By Amira Masrour | Jan 14 2013Ennahdha , main-national-featured , Ministry of Culture , salafists , shrine ,
A shrine in Sidi Bou Said, a famous tourism destination in the northern suburb of Tunis, was burned on Saturday night, confirmed a source in Sidi Bou Said’s police station.
This attack was strongly condemned by all parties as well as high-level officials including Minister of Interior Ali Laarayedh and President Moncef Marzouki.
Laarayedh visited the scene yesterdayÂ and declared it an act of arsony.
“A plan of action will be worked out by the Ministry of the Interior and the Ministry of Culture to preserve historical monuments, such as mausoleums and religious monuments,” announced Laarayedh when he along with the minister of culture visited the destruction of the shrine yesterday.
In an official statement, the ruling Ennahdha party called for an investigation to identify the perpetrators and condemned the burning of the shrine as a “heinous” crime.
Yamina Zoghlami, a National Constituent Assembly (NCA) member affiliated with Ennahdha, considered this latest aggression against the shrine as a violation of the government’s reputation.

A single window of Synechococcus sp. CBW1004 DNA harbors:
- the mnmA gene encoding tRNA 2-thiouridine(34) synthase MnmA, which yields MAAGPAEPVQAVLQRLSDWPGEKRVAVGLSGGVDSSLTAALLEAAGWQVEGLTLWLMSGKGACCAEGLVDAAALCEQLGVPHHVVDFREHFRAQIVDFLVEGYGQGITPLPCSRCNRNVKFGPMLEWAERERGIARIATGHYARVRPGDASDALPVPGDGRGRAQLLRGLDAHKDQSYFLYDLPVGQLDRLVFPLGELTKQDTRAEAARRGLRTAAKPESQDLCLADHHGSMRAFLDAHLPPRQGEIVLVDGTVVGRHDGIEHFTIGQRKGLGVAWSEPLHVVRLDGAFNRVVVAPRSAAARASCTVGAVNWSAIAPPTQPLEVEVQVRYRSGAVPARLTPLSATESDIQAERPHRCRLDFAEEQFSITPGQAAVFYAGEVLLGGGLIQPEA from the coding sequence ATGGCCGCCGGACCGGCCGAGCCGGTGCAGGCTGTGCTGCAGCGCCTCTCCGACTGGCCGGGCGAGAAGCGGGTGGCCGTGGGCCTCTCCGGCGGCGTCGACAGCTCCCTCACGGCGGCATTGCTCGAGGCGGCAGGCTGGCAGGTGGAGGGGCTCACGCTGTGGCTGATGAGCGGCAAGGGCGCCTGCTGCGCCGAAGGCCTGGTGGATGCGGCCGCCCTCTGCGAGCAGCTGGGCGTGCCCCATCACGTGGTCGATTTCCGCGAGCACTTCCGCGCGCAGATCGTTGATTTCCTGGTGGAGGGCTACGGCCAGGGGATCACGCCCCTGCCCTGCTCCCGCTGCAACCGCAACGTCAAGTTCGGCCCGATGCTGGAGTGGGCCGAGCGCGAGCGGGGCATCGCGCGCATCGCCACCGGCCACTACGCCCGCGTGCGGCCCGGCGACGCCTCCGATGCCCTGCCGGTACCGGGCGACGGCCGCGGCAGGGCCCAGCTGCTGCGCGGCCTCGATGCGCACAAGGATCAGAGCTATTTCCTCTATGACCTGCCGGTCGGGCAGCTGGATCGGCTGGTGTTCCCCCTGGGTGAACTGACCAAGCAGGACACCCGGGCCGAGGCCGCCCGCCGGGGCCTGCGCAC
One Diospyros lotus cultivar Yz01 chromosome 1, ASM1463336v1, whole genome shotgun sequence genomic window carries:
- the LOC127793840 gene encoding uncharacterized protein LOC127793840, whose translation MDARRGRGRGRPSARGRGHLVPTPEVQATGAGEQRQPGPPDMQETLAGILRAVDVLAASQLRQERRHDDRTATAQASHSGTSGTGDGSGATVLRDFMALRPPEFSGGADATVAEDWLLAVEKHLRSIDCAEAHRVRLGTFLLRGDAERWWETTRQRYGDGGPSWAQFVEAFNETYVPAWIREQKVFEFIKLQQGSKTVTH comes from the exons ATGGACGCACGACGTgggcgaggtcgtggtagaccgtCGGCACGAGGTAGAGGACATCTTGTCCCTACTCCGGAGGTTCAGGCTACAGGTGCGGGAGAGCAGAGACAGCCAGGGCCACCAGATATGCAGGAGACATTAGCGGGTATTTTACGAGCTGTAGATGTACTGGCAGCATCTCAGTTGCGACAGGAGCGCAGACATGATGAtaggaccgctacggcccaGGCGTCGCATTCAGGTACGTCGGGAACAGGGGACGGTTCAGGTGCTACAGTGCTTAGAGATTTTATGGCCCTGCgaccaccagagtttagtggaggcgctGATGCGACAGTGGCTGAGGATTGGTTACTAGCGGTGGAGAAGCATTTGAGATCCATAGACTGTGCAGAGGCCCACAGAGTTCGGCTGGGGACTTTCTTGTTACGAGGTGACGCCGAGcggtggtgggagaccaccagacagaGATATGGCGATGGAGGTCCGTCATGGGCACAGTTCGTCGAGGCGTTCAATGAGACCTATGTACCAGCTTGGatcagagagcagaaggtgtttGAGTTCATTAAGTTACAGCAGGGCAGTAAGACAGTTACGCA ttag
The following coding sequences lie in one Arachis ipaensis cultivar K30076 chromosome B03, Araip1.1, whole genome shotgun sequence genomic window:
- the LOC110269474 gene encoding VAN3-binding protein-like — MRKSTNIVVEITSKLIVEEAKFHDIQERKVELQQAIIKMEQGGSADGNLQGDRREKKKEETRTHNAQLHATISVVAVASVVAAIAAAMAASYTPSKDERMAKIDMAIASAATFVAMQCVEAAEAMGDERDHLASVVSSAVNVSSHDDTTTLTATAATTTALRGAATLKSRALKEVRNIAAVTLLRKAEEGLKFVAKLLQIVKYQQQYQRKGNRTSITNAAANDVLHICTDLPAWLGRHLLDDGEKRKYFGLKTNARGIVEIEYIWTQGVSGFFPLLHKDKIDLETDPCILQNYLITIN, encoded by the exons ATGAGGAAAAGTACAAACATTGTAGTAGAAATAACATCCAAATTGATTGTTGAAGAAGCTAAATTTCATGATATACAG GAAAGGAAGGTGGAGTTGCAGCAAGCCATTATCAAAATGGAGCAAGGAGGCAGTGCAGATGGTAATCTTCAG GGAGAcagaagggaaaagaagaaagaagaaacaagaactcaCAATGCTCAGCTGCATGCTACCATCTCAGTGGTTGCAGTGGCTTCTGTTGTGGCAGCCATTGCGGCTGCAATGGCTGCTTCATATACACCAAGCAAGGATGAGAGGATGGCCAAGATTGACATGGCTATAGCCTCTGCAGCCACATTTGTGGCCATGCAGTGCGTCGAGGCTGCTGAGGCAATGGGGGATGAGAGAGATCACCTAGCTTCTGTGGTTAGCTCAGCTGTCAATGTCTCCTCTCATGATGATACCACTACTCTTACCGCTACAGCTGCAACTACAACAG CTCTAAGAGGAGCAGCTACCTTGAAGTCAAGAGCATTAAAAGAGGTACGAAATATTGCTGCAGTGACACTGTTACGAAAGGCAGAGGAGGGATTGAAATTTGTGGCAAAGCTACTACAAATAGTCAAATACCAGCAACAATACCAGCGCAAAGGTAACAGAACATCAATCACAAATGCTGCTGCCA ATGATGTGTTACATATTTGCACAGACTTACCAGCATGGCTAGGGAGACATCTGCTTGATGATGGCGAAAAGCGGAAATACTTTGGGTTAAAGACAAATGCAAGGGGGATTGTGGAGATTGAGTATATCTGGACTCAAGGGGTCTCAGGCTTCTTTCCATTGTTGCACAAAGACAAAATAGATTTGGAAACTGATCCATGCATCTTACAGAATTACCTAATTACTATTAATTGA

“The minister of interior, the minster of religious affairs, and the Minister of Culture must all assume their responsibilities in protecting our religious monuments and patrimony because these acts have become planned and calculated,â€ said Zoghlami.
Several shrines dedicated to Muslim saints have been torched or looted in recent months in Tunisia such as those of Saida Manoubia and Sidi Abdel Aziz. The blame for such attacks have been placed on hardline Salafists whose radical version of Sunni Islam does not tolerate saints or shrines.
Adel Almi, the president of the Moderate Association for Awareness and Reform, denied the accusations, which were published on social networks, that his organizationâ€™s members were involved in the burning of the shrine, reported Tunisian radio Mosaique FM yesterday.